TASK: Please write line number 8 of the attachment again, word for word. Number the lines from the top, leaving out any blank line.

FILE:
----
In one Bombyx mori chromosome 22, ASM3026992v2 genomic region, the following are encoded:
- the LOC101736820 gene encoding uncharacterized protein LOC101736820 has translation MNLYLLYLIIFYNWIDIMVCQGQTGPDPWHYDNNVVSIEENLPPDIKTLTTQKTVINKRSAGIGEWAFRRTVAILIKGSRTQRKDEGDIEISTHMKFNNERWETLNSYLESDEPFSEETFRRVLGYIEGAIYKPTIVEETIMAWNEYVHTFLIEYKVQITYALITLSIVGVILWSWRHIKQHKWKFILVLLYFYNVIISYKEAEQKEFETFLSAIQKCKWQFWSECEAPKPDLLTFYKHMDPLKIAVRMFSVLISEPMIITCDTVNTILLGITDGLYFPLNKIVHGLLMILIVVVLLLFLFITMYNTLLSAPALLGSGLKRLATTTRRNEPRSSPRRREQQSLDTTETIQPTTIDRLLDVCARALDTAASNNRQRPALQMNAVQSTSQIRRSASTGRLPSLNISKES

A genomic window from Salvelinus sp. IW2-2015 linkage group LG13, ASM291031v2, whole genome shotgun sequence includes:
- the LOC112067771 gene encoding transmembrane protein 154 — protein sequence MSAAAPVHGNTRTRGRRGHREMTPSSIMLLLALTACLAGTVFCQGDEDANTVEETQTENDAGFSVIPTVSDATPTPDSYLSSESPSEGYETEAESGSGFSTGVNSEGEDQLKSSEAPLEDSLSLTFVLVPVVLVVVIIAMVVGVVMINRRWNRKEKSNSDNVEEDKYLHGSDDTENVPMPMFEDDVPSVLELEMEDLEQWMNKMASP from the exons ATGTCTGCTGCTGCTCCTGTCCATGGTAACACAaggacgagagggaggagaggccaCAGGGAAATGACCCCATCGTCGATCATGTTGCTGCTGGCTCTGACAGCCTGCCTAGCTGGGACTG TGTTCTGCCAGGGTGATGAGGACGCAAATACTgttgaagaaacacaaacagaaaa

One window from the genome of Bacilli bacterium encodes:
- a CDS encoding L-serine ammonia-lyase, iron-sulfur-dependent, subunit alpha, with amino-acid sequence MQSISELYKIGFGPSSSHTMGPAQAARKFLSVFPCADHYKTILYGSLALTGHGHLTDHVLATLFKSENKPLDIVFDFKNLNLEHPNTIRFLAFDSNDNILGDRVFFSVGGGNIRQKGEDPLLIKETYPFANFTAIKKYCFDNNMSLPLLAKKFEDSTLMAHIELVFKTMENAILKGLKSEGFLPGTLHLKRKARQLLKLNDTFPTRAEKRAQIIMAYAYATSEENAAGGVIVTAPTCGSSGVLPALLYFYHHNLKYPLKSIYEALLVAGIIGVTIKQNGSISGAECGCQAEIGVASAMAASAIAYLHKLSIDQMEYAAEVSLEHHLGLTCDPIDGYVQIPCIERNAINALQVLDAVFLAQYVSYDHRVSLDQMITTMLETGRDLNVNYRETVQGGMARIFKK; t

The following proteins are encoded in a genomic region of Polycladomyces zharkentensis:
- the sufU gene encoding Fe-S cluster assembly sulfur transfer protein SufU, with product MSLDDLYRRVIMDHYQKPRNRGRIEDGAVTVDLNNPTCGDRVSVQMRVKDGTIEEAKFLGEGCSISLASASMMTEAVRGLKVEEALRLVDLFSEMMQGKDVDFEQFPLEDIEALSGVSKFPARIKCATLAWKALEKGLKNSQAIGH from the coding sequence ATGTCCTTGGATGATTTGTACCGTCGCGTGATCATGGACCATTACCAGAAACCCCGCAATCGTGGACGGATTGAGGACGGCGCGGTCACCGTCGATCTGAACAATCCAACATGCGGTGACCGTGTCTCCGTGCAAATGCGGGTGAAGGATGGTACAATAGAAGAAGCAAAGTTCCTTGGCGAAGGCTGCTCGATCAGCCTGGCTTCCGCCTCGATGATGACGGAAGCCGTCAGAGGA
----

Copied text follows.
- the sufU gene encoding Fe-S cluster assembly sulfur transfer protein SufU, with product MSLDDLYRRVIMDHYQKPRNRGRIEDGAVTVDLNNPTCGDRVSVQMRVKDGTIEEAKFLGEGCSISLASASMMTEAVRGLKVEEALRLVDLFSEMMQGKDVDFEQFPLEDIEALSGVSKFPARIKCATLAWKALEKGLKNSQAIGH from the coding sequence ATGTCCTTGGATGATTTGTACCGTCGCGTGATCATGGACCATTACCAGAAACCCCGCAATCGTGGACGGATTGAGGACGGCGCGGTCACCGTCGATCTGAACAATCCAACATGCGGTGACCGTGTCTCCGTGCAAATGCGGGTGAAGGATGGTACAATAGAAGAAGCAAAGTTCCTTGGCGAAGGCTGCTCGATCAGCCTGGCTTCCGCCTCGATGATGACGGAAGCCGTCAGAGGA